Gather Nest dirt, which I mentioned but didn’t describe in those posts, but to reiterate a Nest is a power place, often conceptualized in the West as a Nexus point, a crisscrossing of Ley Lines or flows of nature energy. But a Nest doesn’t have to be such a crisscrossing (or rather my tradition claims that some lines are far beneath the Earth and only rear their Head in certain areas), sometimes there is a place of power disconnected for the area around. Gather dirt that is important to your practice. Power places, temples, graves that are relevant to your work, holy places, whatever.

Now if you don't have soil samples from various graves, power points, and dragon's nests, then store bought is fine...actually, no it's not.

Now if you don’t have soil samples from various graves, power points, and dragon’s nests, then store bought is fine…actually, no it’s not.

When you have the dirt I recommend sterilizing it. You don’t have to, but dirt can contain harmful microorganisms which can be damaging to plants, and if you’re using it to detect magickal attacks you want to avoid any confusion if it starts wilting. To sterilize soil you bake it believe it or not. Put the soil in an oven safe container, I find mini-cupcake pans are the perfect size for my soil samples. The soil should be slightly damp. Cover the container with tin foil and pop in the oven at 90C (200F), once the dirt reaches around 82C (180F) keep it at that temperature for half an hour. Don’t let it go much higher than that, because that can actually produce (so the gardening sites claim) toxins in the soil. After half an hour take it out, and let it cool. You now have sterilized dirt that is free of damaging organisms for your plant.

My plant has soil from the various Nests near me. Places along the shore where I communicate with the spirits of Lake Ontario, places on the Bluffs, a crypt that has been a focus of my magickal work for 12 years, places like that. It also has dirt from the Blue Hole in the Pine Barrens, and sand from the Atlantic ocean, Graveyard dirt from the focal points of the various Lords of the Dead in different cemeteries I’ve visited in Canada and the US, and even stuff as far reaching as dirt from the roots of the (supposed) Bodhi Tree, and sand from the shore of Lake Rakshastal in the Himalayas (a lake of special importance to me). Think about the places that are important and powerful to you, and the places you have spirit allies. Take dirt from there.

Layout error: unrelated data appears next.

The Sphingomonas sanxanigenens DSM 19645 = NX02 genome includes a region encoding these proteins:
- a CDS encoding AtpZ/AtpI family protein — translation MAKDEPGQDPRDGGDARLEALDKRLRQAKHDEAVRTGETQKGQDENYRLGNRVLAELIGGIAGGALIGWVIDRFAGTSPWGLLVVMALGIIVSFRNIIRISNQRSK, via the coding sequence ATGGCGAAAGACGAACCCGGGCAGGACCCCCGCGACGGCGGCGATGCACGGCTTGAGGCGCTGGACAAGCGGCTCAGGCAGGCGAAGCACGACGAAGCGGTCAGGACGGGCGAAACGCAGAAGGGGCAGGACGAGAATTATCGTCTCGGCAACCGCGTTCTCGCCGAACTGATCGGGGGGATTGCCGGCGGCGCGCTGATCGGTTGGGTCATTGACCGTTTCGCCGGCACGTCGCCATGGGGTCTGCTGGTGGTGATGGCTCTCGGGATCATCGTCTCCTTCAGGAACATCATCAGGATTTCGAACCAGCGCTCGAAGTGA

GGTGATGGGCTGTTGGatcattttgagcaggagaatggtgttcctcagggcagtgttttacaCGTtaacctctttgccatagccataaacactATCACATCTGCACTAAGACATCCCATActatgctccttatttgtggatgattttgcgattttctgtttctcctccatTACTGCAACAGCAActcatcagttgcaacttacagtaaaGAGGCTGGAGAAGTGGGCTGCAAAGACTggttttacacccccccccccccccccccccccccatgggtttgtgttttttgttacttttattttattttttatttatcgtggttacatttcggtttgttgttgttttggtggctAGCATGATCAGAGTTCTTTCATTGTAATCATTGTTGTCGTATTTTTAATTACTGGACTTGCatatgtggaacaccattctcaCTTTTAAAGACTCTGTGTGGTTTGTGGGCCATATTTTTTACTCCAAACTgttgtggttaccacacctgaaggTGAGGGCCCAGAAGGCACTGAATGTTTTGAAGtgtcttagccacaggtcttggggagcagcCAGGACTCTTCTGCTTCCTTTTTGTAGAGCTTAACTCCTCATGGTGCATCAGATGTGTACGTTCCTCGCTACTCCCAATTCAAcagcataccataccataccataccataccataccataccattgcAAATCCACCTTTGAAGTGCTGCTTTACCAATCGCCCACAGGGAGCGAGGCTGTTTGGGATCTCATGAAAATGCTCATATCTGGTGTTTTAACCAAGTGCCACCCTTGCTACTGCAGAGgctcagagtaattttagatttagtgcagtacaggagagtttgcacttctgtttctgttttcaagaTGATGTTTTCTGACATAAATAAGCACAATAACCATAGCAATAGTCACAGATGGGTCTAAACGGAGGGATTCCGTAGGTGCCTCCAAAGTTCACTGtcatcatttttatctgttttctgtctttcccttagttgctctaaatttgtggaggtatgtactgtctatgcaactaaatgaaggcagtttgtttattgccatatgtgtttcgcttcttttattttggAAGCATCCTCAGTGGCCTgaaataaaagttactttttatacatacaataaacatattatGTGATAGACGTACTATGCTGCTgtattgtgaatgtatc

Adding the dirt to the plant is something that I do non-ceremoniously, though I only do it when I water the plant. Before I start I hold the dirt, and use it as a link to the spirit or place, and reach out and connect it, then I speak to the spirit and place and plant, and explain that I’m giving it the dirt to connect them, so they become linked. So that offerings to the plant are offerings to these spirits, so that the plant becomes a place where I can easily speak to those far away and draw on their forces. You don’t need to add much, and if you’re like me, you don’t want to use too much, because pretty soon your pot will be overflowing. I use maybe a teaspoon each time.

(As a sidenote: I mentioned that my last plant died. I took the soil from that pot, from the edge away from the roots, just in case they started to rot, and I sterilized that dirt and reused it with my new plant. That way it kept some of the energy of the plant, and the connections I had already established. It felt like they broke, but the guidelines are there, so it’s just a matter of charging this plant back up to connect.)

Now for the part of the regular consecration, this is what helps connect the plant to you, and helps it stand in as you during magickal attacks. It also, I believe, it was largely gives it the power to become something more than just a plant, but a more conscious spirit.

It is to be watered every New Moon, and every Full Moon. (Water in between if it needs it, but not a full watering)I use rain water (or melted snow in the winter), I wasn’t told to, but it just seems right. Every Full Moon it’s not just water I feed my sorcerer’s plant, but my blood as well. *insert people suddenly being squeamish for no good reason* It doesn’t have to be much, I usually only include three drops for a symbolic reasoning. I mix the blood in with the water, and give it to the plant. As usual it’s less ceremony and more altered state chatting with the plant, reminding it that I share my blood with its water, so that I may become part of the plant, and that the plant is part of me, to bind us together and to enliven the plant. On the New Moon I offer my plant water and semen. (Those who didn’t know my sex or gender, you at least know I have functioning testicles) I cannot speak for those without the ability to produce semen, either due to medical issues or have different gonads/genitals, though I suppose other sexual secretions would work, or a second serving of blood. When I water the plant this time it is much the same, just explaining and reinforcing our connection.

(Feeding the plant my blood and semen is why my sorcerer’s plant has earned the endearing, but inaccurate, nickname of being a cum-guzzling cannibal cactus.)

This really gives the plant its own presence, and as mentioned helps it become a sort of astral double that works well as a stand in for a lot of malefic magick. There is nothing done to make it stand in, it just seems to be a nature of the plant, a natural occurrence after it builds up enough force.

Now that the plant is active and developing, you can use it essentially as a remote altar. If you need to connect to a distant spirit or place, treat the plant as you would an image or statue on an altar. Reach through it, make the offerings to it, connect to it, and speak through/to it.